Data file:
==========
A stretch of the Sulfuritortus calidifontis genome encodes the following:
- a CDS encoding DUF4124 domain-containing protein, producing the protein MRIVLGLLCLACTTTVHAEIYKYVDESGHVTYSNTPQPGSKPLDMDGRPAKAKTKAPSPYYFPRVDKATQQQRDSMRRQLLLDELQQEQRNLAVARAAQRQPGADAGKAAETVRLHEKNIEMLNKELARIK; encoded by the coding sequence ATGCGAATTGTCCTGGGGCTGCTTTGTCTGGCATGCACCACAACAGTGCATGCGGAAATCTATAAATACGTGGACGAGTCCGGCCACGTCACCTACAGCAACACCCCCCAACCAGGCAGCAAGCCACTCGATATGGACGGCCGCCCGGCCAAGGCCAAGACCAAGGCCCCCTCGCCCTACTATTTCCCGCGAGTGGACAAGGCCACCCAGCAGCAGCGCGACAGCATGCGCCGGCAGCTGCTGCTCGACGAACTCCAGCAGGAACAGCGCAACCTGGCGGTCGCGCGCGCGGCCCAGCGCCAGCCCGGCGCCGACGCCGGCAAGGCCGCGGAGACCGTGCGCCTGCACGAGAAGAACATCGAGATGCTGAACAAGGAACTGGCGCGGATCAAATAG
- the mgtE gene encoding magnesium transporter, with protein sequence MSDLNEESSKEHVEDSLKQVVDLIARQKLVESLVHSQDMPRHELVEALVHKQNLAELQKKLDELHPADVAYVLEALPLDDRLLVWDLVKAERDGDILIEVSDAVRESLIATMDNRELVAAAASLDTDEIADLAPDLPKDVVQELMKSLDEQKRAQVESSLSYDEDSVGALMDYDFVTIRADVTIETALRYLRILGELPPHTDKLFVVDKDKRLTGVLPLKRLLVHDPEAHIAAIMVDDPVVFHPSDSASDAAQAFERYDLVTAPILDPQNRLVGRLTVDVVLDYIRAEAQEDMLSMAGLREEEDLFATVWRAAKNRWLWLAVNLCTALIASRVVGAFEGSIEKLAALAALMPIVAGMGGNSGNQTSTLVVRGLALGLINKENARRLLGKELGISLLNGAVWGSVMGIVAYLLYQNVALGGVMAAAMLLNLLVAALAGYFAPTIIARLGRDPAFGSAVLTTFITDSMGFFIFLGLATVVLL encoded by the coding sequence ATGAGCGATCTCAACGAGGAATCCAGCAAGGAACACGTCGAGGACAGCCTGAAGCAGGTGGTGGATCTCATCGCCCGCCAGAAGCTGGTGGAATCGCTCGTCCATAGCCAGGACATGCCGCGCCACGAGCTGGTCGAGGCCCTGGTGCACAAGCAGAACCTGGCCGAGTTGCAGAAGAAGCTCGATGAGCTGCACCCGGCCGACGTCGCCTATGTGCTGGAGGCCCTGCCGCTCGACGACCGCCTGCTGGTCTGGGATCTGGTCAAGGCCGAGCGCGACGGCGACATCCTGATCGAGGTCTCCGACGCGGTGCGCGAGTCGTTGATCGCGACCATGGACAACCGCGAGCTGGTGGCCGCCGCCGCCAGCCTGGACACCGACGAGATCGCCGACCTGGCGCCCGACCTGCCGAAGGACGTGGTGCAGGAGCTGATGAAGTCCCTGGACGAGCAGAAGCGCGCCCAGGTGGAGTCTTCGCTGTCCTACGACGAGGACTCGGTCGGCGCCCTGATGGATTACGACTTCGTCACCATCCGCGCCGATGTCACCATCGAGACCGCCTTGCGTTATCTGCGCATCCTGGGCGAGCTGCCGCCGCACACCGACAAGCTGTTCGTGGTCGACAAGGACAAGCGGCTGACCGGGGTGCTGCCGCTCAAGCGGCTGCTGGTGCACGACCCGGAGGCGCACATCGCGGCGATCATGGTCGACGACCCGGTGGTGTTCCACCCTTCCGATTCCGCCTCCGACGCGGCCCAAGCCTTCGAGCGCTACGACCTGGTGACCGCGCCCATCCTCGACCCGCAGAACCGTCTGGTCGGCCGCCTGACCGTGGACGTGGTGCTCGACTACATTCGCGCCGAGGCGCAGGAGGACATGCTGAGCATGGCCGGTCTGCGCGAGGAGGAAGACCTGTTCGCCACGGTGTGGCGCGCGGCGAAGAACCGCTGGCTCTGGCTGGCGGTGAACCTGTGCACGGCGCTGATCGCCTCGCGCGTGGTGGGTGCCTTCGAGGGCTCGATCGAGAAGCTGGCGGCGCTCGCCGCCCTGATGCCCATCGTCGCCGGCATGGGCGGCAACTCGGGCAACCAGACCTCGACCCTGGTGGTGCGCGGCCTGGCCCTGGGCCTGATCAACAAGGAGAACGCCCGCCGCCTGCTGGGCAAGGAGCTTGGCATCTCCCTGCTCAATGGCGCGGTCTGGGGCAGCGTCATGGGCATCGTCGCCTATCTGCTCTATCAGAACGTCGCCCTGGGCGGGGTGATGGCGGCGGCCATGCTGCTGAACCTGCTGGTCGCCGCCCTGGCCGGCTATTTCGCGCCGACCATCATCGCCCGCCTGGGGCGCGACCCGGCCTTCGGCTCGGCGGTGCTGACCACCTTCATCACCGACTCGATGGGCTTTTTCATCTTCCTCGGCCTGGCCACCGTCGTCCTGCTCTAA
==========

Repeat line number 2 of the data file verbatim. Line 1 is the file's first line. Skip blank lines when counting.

- a CDS encoding DUF4124 domain-containing protein, producing the protein MRIVLGLLCLACTTTVHAEIYKYVDESGHVTYSNTPQPGSKPLDMDGRPAKAKTKAPSPYYFPRVDKATQQQRDSMRRQLLLDELQQEQRNLAVARAAQRQPGADAGKAAETVRLHEKNIEMLNKELARIK; encoded by the coding sequence ATGCGAATTGTCCTGGGGCTGCTTTGTCTGGCATGCACCACAACAGTGCATGCGGAAATCTATAAATACGTGGACGAGTCCGGCCACGTCACCTACAGCAACACCCCCCAACCAGGCAGCAAGCCACTCGATATGGACGGCCGCCCGGCCAAGGCCAAGACCAAGGCCCCCTCGCCCTACTATTTCCCGCGAGTGGACAAGGCCACCCAGCAGCAGCGCGACAGCATGCGCCGGCAGCTGCTGCTCGACGAACTCCAGCAGGAACAGCGCAACCTGGCGGTCGCGCGCGCGGCCCAGCGCCAGCCCGGCGCCGACGCCGGCAAGGCCGCGGAGACCGTGCGCCTGCACGAGAAGAACATCGAGATGCTGAACAAGGAACTGGCGCGGATCAAATAG